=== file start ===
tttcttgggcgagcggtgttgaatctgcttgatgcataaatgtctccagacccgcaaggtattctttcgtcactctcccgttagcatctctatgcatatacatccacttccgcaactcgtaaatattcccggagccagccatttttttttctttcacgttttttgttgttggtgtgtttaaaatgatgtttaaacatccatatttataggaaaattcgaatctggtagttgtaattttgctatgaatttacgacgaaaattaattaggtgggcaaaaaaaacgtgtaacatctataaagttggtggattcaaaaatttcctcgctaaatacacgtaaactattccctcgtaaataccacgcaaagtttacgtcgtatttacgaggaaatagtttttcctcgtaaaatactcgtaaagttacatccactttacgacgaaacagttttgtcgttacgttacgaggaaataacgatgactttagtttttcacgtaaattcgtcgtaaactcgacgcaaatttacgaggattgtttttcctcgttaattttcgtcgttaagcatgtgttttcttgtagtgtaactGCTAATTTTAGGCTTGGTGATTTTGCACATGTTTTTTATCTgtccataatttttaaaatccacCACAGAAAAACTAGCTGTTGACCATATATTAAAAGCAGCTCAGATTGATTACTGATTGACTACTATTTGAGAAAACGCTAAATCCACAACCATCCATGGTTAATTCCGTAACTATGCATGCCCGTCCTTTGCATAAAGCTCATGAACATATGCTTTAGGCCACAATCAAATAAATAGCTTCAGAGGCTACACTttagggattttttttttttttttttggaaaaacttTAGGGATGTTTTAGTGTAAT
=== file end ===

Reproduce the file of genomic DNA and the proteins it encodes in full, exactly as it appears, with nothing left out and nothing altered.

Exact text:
tttcttgggcgagcggtgttgaatctgcttgatgcataaatgtctccagacccgcaaggtattctttcgtcactctcccgttagcatctctatgcatatacatccacttccgcaactcgtaaatattcccggagccagccatttttttttctttcacgttttttgttgttggtgtgtttaaaatgatgtttaaacatccatatttataggaaaattcgaatctggtagttgtaattttgctatgaatttacgacgaaaattaattaggtgggcaaaaaaaacgtgtaacatctataaagttggtggattcaaaaatttcctcgctaaatacacgtaaactattccctcgtaaataccacgcaaagtttacgtcgtatttacgaggaaatagtttttcctcgtaaaatactcgtaaagttacatccactttacgacgaaacagttttgtcgttacgttacgaggaaataacgatgactttagtttttcacgtaaattcgtcgtaaactcgacgcaaatttacgaggattgtttttcctcgttaattttcgtcgttaagcatgtgttttcttgtagtgtaactGCTAATTTTAGGCTTGGTGATTTTGCACATGTTTTTTATCTgtccataatttttaaaatccacCACAGAAAAACTAGCTGTTGACCATATATTAAAAGCAGCTCAGATTGATTACTGATTGACTACTATTTGAGAAAACGCTAAATCCACAACCATCCATGGTTAATTCCGTAACTATGCATGCCCGTCCTTTGCATAAAGCTCATGAACATATGCTTTAGGCCACAATCAAATAAATAGCTTCAGAGGCTACACTttagggattttttttttttttttttggaaaaacttTAGGGATGTTTTAGTGTAAT